Wednesday, November 20, 2013

Building a Cold Frame

The month of October was swallowed whole by family matters. First my father-in-law passed away and then seventeen days later my mother-in-law slipped quietly away in her sleep. They were always good to me... to us all and I find myself tearing up just typing these words.

For me, one of the ways grief expressed itself was a terrible tiredness that made me want to avoid anything routine; including the computer, the internet and blogging. It has been weeks since I posted anything. 

Slowly, slowly I am slipping back into the comfort of old familiar habits. Now I find myself looking forward to catching up with good friends.

Wow! I can't believe it is already mid-November and fall is almost over!

The big Maple at the back of the garden always seems to be fall's swan song. It is the last tree in the yard to turn color and finishes the season with a crescendo of most brilliant yellow. 

Then there is frost and the Maple leaves fall like rain.

Last week hubby took some time off and we busied ourselves with completing a number of ongoing projects including this cold frame.

I first became interested in cold frames a couple of years ago. 

I was amazed and inspired to see how gardeners like Brenda (Gardeningbren in Nova Scotia) managed to extend the gardening season with the use of a cold frame.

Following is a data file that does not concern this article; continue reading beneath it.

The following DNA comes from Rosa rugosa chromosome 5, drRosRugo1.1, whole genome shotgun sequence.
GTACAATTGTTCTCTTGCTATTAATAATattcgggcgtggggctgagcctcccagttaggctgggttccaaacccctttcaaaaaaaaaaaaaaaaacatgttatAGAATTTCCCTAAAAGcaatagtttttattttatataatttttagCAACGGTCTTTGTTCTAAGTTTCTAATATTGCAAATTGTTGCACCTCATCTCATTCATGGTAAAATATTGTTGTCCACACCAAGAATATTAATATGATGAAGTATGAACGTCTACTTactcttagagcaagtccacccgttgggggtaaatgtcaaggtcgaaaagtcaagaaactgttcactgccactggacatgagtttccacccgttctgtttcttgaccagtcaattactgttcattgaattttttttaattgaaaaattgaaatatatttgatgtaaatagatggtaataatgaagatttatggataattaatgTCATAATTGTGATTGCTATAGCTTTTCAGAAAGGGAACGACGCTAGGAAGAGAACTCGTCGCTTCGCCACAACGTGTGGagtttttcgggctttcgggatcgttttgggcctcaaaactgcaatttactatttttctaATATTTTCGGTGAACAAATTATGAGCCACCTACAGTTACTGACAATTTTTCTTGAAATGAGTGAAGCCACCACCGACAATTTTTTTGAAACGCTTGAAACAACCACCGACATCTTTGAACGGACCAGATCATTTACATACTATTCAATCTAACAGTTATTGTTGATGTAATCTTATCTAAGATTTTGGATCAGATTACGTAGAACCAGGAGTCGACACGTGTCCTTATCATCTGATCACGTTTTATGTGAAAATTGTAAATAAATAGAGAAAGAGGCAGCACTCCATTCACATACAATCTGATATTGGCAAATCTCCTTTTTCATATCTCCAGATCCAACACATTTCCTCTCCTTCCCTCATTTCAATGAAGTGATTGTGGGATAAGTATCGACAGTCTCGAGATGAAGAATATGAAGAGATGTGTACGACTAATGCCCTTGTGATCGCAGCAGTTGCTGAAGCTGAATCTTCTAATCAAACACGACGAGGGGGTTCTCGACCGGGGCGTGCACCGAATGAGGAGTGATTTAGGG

Niki Jabbour, The Year Round Veggie Gardener

Niki Jabbour's blog The Year Round Veggie Gardener was also a real eye opener. 

Who wouldn't be impressed by that picture of Niki kneeling beside a cold frame in the dead of a Canadian winter?

Needless to say, when her book The Year Round Vegetable Gardener was published, I bought a copy.

Last fall hubby and I came up with a design to transform one of my raised beds into a cold frame. 

If I had a bigger garden, I probably would have built a permanent cold frame, but space in our backyard is at a premium and so I wanted to design a structure that could be a cold frame in winter and revert back to an ordinary flowerbed in summer. 

Here you can sort-of see the four raised beds last spring. (Oh how I now wish I had taken better pictures of this part of the garden last spring!) 

Overall my garden is a bit of a jungle, so I like the little bit of order and formality that the raised beds provide. 

There are lilac standards in the centre of two of the flowerbeds diagonally opposite from one another and...